Numlock News: July 21, 2020 • Camera, Code, Colorado
|Jul 21|| 4|
By Walt Hickey
Do AO3 Next You Cowards
Lots of us who write code for our jobs have felt the unmistakable urge after making some discombobulated, misbehaving junk code that beguiled us for hours to bury it hundreds of feet below ground in the remote wilderness so that chunk of accursed Python would never again darken our doorsteps or ruin another afternoon. Well, the good news is that Github has taken care of that for us, copying all open-source code now stored on its servers and burying it 820 feet below an arctic mountain. The bad news is that they’ve done it for archival purposes: GitHub copied data on to 186 reels of silver halide microfilm — 8.8 million pixels per reel — to store 21 terabytes in stasis for up to 1,000 years. This is part of a larger goal of constructing an immutable record of computing that can survive discontinuities or unpredictable systemic shifts.
Bring The Heat
According to video surveillance trade outlet IPVM, today there are 170 companies selling thermal imaging technology intended to detect fevers, which is up from less than 30 companies in the game at the beginning of the pandemic. Six companies — one French, five Chinese — dominate the manufacturing space for these screening stations, and another 47 companies resell the tech through their own cameras. The CEO of FLIR — the French thermal camera manufacturer — said coronavirus-related sales through May amounted to $100 million.
Underneath the hood, a lot of universities are more “incredibly wealthy hedge funds latching onto an ancillary not-for-profit educational hobby.” Under-performance for a university’s investment portfolio can cause problems down the line because the amount of money on the line can be really significant. A donor and alumnus of the University of Colorado is suing the school’s foundation, which has $2 billion in assets, arguing that the active management of those funds has under-performed compared to just investing it in an S&P 500 index fund over the same period. University of Colorado’s foundation under-performed the S&P 500 by 5.49 percent annually from 2010 to 2019, according to the suit, and missed out on $1 billion in gains had they just invested in the vanilla index fund.
The 2020 Olympic Games, originally intended to begin in Tokyo this very Thursday, were tentatively moved to next year, and organizers are now tasked with figuring out how it’s possible — if at all — to hold a global sporting event in pandemic conditions. Those considerations will continue at least until the end of the year, with no determination yet as to whether the Games can take place. Opinion polls in Japan show people are skeptical the event will be able to happen, and a Kyodo News poll released Sunday found just 24 percent of the public supported holding the games next year as currently planned. About two-thirds of the Japanese public think the games should be delayed or cancelled altogether.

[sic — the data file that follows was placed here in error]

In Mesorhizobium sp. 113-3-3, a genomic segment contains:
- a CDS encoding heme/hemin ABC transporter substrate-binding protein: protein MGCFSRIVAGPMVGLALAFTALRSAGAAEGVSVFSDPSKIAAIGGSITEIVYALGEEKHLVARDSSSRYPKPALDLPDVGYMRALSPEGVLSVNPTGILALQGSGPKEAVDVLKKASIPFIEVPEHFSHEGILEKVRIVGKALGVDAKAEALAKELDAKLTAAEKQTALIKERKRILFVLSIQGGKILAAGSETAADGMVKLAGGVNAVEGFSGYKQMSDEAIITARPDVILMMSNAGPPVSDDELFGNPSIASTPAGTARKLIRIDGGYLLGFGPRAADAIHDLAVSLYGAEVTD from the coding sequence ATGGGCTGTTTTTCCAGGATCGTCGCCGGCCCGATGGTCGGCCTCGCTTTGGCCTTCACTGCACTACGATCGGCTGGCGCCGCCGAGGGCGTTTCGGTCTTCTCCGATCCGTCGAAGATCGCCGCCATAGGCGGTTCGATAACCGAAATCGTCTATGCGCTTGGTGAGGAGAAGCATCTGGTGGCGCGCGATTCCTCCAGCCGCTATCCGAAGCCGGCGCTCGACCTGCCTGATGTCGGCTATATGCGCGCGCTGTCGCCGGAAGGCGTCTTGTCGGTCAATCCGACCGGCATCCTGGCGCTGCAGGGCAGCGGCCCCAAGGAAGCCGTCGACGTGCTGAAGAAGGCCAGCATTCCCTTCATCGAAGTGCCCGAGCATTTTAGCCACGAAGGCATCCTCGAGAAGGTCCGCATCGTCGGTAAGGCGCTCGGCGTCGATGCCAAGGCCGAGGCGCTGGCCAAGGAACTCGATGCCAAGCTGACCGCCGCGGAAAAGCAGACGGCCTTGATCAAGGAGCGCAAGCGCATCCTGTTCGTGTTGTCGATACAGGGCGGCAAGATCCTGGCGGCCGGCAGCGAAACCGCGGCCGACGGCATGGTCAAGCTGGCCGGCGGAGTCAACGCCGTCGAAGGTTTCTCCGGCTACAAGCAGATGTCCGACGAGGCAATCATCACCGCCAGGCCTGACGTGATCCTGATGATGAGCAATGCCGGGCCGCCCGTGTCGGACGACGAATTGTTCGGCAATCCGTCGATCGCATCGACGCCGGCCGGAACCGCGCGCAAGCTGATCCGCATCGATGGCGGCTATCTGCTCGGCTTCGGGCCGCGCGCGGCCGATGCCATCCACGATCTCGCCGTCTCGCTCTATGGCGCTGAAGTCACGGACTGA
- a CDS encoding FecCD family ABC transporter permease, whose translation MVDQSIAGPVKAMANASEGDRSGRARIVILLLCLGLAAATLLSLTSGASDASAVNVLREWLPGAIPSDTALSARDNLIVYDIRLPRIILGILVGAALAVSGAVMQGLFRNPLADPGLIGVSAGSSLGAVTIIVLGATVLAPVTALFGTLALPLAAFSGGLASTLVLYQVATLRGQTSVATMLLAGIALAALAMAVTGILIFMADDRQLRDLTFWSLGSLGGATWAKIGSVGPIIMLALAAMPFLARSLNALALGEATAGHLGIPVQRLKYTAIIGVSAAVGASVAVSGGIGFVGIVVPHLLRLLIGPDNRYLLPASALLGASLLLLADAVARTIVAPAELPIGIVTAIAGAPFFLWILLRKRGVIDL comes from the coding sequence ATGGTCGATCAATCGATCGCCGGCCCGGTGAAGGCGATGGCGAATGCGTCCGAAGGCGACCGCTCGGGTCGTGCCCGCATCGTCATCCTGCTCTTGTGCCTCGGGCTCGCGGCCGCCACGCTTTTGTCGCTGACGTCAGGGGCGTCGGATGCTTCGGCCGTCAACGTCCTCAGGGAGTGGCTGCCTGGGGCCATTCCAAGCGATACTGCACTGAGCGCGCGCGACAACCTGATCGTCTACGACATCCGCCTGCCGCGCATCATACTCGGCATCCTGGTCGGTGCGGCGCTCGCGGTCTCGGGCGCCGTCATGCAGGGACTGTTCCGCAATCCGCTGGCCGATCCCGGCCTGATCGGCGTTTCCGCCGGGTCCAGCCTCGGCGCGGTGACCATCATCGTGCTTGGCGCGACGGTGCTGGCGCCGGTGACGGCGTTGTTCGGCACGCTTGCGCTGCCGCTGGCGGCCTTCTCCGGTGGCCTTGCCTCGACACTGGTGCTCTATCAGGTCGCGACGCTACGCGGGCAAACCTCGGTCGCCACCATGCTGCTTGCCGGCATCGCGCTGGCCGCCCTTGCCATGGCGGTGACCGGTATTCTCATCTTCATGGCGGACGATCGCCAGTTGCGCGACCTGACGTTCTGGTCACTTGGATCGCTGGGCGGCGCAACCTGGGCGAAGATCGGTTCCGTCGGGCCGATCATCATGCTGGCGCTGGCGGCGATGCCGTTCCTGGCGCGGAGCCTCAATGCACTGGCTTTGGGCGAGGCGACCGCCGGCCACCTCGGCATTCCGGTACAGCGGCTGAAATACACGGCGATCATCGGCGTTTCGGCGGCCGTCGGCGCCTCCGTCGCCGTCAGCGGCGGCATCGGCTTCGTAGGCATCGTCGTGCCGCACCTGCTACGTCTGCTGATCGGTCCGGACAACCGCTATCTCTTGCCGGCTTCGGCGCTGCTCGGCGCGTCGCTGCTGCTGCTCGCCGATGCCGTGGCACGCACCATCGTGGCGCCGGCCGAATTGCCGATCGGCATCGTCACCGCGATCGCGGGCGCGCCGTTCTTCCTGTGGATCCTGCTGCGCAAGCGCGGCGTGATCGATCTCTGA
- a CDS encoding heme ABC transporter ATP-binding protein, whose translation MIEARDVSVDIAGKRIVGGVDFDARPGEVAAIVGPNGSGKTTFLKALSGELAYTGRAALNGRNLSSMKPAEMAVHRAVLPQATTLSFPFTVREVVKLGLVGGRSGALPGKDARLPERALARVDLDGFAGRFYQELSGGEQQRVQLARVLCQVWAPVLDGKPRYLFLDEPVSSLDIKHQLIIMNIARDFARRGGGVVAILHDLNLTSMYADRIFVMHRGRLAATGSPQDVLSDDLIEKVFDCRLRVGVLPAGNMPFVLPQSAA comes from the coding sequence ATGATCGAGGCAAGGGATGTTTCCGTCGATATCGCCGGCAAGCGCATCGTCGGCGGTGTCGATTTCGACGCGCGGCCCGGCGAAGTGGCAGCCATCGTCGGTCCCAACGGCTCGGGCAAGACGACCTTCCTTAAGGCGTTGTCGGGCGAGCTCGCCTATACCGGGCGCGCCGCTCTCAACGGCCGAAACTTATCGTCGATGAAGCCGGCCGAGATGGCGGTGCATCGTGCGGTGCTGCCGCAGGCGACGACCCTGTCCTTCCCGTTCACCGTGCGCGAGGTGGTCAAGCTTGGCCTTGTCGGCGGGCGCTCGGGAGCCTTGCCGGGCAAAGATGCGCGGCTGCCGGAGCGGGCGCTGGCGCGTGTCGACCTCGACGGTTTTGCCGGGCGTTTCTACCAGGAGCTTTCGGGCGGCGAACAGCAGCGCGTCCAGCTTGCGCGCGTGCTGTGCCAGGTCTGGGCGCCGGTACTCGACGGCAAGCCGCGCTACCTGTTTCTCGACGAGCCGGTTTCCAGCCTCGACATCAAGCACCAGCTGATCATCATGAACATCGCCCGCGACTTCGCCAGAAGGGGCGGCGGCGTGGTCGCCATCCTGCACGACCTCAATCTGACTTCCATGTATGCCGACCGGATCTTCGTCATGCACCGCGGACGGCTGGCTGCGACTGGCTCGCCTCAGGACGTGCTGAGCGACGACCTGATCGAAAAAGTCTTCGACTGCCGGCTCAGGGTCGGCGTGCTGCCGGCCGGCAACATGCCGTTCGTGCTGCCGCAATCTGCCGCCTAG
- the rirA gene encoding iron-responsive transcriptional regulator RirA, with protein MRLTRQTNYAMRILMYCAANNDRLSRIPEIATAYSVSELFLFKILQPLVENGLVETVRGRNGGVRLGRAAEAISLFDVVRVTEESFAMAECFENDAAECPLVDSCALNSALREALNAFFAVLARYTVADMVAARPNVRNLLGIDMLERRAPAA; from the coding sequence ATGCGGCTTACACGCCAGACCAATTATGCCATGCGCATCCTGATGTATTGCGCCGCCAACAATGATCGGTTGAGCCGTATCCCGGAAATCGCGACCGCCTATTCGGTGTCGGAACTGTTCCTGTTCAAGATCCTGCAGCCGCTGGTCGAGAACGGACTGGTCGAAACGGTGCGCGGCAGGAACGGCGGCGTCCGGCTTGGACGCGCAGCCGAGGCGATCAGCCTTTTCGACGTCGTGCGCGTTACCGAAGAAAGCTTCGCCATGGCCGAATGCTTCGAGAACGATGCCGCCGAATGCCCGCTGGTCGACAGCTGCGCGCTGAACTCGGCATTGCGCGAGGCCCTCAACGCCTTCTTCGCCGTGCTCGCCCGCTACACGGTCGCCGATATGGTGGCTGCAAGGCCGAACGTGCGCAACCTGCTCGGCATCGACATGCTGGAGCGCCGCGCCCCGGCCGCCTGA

A new study published in Nature Energy estimates that 8 million tons of solar photovoltaic panels will end up in landfills at the end of the decade, a volume of trash that will rise to 80 million tons by the middle of the century, something like 10 percent of all electronic waste. Landfills lousy with solar trash are hardly an inevitability, the researchers contend, with the brisk business of solar recycling poised to become a $15 billion industry by 2050 according to earlier research, with the old turned into 2 billion new panels. Just one dedicated facility exists in the world that recycles crystalline silicon panels, but the solar industry in the U.S. has scattered partners that can field parts.
As European nations have managed to wrangle the pandemic under control, more than 35 percent of European cinemas have reopened halfway into the summer. Even though the European movie scene is robust and healthy, in the summer the cinemas cede the screens to imports: in France, at least 70 percent of the summer movie market share comes from U.S. studio movies. But the American studios — faced with a spiraling pandemic at home — are effectively punting on the whole summer, exemplified by yesterday’s announcement from Warner Brothers that the Christopher Nolan film Tenet has been removed from the calendar altogether.
Roku has set itself up as a critical toll operator in the streaming space as the largest platform on smart televisions out there. While many know them for their devices that allow streaming services to be directly linked to a television, that’s just a tiny fraction of their actual business, which is advertising and subscriptions to streaming services that go through the Roku system. Roku can get up to 30 percent of those monthly fees for facilitating that access, and negotiates for a slice of the ad revenue for ad-supported streamers. In the first quarter of this year, they made $10.5 million selling Roku devices and $130.6 million from their platform.
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